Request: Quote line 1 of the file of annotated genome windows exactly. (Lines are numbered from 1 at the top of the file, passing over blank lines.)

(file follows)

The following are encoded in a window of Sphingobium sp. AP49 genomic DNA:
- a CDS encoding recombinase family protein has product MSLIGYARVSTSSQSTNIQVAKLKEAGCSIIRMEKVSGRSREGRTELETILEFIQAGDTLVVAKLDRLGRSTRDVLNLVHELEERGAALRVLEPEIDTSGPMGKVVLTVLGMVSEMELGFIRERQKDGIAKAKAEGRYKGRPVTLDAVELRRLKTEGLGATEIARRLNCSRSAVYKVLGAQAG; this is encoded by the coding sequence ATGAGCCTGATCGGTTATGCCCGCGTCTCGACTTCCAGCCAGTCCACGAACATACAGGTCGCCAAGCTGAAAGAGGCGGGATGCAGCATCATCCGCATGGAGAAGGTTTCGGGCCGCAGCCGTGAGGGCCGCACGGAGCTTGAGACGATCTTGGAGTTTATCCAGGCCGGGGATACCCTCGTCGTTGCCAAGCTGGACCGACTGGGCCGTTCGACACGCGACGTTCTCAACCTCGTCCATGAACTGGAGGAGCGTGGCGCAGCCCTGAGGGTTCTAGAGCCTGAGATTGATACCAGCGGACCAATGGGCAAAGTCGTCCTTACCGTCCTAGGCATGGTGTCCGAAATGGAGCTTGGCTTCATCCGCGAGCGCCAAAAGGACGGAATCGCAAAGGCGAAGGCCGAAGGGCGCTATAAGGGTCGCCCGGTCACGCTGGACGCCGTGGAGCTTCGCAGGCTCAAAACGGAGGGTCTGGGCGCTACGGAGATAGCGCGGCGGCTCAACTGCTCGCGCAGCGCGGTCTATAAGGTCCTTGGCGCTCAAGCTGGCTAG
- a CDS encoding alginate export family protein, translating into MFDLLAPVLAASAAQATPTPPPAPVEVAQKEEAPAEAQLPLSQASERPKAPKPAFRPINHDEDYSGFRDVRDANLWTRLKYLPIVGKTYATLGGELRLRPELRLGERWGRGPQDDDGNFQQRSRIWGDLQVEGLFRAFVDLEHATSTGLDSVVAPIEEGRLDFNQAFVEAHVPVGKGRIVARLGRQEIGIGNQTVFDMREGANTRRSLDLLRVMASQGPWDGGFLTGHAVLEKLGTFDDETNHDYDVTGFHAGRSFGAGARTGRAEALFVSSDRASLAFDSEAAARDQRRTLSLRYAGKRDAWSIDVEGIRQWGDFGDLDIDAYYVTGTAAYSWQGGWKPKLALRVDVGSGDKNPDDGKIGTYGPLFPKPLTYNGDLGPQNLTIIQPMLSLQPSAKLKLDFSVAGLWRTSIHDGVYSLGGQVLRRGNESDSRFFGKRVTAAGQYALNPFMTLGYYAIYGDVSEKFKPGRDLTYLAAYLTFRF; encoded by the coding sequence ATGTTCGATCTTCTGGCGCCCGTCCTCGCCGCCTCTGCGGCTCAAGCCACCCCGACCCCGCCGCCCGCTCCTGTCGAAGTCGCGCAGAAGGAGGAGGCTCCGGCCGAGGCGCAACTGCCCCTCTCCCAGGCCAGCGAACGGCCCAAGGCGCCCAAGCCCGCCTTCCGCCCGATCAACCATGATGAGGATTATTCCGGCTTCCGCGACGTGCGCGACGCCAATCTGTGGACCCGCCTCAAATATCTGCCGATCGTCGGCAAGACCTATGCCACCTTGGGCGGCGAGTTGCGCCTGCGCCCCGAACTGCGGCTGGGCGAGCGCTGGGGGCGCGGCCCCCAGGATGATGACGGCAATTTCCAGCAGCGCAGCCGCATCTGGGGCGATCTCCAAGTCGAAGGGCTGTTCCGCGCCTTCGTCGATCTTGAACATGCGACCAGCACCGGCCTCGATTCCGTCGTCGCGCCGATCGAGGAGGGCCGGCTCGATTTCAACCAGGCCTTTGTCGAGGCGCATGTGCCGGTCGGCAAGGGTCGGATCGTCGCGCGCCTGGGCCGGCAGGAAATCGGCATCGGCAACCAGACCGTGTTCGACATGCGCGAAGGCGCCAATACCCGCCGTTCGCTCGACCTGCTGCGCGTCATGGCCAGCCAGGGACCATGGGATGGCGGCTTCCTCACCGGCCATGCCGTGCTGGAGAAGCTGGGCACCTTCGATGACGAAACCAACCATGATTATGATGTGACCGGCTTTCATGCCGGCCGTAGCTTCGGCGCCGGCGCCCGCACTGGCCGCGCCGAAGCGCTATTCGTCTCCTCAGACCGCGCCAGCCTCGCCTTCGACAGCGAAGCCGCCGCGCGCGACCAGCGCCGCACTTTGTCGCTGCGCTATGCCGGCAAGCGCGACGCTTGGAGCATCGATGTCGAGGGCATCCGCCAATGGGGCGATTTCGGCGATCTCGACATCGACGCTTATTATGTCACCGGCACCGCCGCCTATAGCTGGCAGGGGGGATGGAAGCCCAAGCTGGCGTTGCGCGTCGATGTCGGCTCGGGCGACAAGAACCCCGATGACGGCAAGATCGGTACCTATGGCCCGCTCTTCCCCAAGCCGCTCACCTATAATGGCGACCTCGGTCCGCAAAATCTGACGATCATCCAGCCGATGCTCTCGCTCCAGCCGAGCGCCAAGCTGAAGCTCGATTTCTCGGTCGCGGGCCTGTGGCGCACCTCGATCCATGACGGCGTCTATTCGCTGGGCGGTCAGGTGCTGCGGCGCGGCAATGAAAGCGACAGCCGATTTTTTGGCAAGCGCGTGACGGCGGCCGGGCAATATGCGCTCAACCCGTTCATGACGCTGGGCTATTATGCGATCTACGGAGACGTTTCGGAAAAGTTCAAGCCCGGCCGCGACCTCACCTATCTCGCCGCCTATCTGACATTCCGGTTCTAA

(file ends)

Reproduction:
The following are encoded in a window of Sphingobium sp. AP49 genomic DNA: